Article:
tim scott lindsey graham (copy) (copy)

U.S. Sens. Tim Scott (left) and Lindsey Graham of South Carolina.

South Carolina's two Republican U.S. senators have staked out their views on the Trump administration's handling of the child and family crisis on the Mexican border.

U.S. Sen. Lindsey Graham said Tuesday he stands behind Homeland Security Secretary Kirstjen Nielsen amid growing controversy over separating migrant children from their parents.

U.S. Sen. Tim Scott said he disagrees with the practice now in place.

"I do not support a policy of categorically separating children from their parents at the border," Scott said in a tweet Tuesday.

He added, "Without a doubt, we must secure our border, eliminate loopholes that encourage illegal immigration, and resist attempts to return to ‘catch and release’.

"The path that led us to this point is a complicated one, with multiple laws and court decisions muddying the waters, and Congress needs to come together to find a path forward," he added. "We can and must do better."

Scott's statement came after Graham tweeted his support for how the administration, specifically the Department of Homeland Security leadership, is handling the matter.

"I strongly stand behind @DHSGov Secretary Nielsen and her effort to solve a long-standing problem," he tweeted.

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"She is hard-working, incredibly smart, and passionate. She is the right person at the right time. Her resignation would only serve to make this problem more difficult to solve," Graham said.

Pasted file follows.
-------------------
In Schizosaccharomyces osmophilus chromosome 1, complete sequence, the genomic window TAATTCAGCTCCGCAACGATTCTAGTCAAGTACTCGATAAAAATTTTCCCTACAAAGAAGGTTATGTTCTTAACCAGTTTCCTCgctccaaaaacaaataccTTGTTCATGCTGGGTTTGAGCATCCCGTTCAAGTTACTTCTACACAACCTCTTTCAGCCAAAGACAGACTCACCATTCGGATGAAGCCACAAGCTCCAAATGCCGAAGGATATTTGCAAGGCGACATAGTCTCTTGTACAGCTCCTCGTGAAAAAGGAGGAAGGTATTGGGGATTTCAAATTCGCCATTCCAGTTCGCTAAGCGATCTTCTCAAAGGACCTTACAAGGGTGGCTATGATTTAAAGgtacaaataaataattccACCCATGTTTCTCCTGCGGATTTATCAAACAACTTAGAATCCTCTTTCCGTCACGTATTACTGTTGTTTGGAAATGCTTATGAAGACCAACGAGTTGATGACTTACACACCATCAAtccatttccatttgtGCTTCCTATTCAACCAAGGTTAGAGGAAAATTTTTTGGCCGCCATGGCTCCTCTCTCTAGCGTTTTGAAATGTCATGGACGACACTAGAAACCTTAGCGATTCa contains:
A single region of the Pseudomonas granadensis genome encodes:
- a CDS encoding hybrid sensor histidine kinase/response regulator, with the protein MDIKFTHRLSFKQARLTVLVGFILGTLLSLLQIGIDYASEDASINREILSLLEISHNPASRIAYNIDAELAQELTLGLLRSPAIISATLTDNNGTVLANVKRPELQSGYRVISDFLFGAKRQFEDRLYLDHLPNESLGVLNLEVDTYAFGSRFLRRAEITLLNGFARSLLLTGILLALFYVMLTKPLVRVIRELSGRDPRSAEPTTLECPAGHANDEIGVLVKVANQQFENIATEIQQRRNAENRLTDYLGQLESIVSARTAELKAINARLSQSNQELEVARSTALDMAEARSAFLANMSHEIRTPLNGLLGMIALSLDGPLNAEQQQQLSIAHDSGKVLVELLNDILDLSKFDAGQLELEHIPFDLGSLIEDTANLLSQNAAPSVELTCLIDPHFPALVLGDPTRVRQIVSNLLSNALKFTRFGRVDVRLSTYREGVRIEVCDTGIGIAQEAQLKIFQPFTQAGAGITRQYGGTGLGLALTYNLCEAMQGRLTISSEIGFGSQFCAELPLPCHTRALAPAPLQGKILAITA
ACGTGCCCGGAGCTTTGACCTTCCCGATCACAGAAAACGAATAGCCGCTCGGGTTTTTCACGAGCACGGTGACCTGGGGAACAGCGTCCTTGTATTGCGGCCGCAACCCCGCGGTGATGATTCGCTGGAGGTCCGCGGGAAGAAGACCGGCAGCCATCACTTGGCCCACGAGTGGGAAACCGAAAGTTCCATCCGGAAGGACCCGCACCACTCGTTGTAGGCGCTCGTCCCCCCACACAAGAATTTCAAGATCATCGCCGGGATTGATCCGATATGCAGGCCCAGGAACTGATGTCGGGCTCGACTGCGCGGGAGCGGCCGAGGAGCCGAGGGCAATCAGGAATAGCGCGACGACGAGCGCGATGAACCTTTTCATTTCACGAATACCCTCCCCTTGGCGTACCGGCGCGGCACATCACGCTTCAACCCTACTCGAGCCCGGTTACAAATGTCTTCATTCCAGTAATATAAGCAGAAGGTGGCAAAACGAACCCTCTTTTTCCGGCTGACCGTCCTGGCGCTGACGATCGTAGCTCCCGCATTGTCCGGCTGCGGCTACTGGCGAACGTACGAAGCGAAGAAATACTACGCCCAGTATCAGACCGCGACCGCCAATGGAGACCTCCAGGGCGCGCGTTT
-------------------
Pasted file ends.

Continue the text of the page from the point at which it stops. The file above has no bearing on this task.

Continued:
Graham's support comes as at least 10 Democratic lawmakers have called on Nielsen to resign.

Meanwhile, Republicans on Capitol Hill frantically searched on Tuesday for ways to end the administration's policy of separating families after illegal border crossings, ahead of a visit from President Donald Trump to discuss broader immigration legislation.

Top conservatives, including key Trump allies, announced they were introducing bills to stop the practice amid a public outcry over the administration's "zero tolerance" approach to illegal crossings.

Sen. Ted Cruz of Texas introduced legislation that the White House said it was reviewing, and Rep. Mark Meadows of North Carolina, a leader of the conservative Freedom Caucus, also introduced a measure.

Both bills were offered as alternatives in case broader GOP immigration legislation heading for a vote this week fails, as is likely. "This becomes a backup proposal," Meadows told reporters at the White House.

Trump's meeting late Tuesday with House Republicans comes as lawmakers in both parties are up in arms after days of news reports showing images of children being held at border facilities in cages and an audio recording of a young child pleading for his "Papa."

Under the current policy, all unlawful crossings are referred for prosecution — a process that moves adults to the custody of the U.S. Marshals Service and sends many children to facilities run by the Department of Health and Human Services. Under the Obama administration, such families were usually referred for civil deportation proceedings, not requiring separation.

Nearly 2,000 children were separated from their families over a six-week period in April and May.

The Associated Press contributed to this report.

Reach Schuyler Kropf at 843-937-5551. Follow him on Twitter at @skropf47.

Political Editor

Schuyler Kropf is The Post and Courier political editor. He has covered every major political race in South Carolina dating to 1988, including for U.S. Senate, governorship, the Statehouse and Republican and Democratic presidential primaries.

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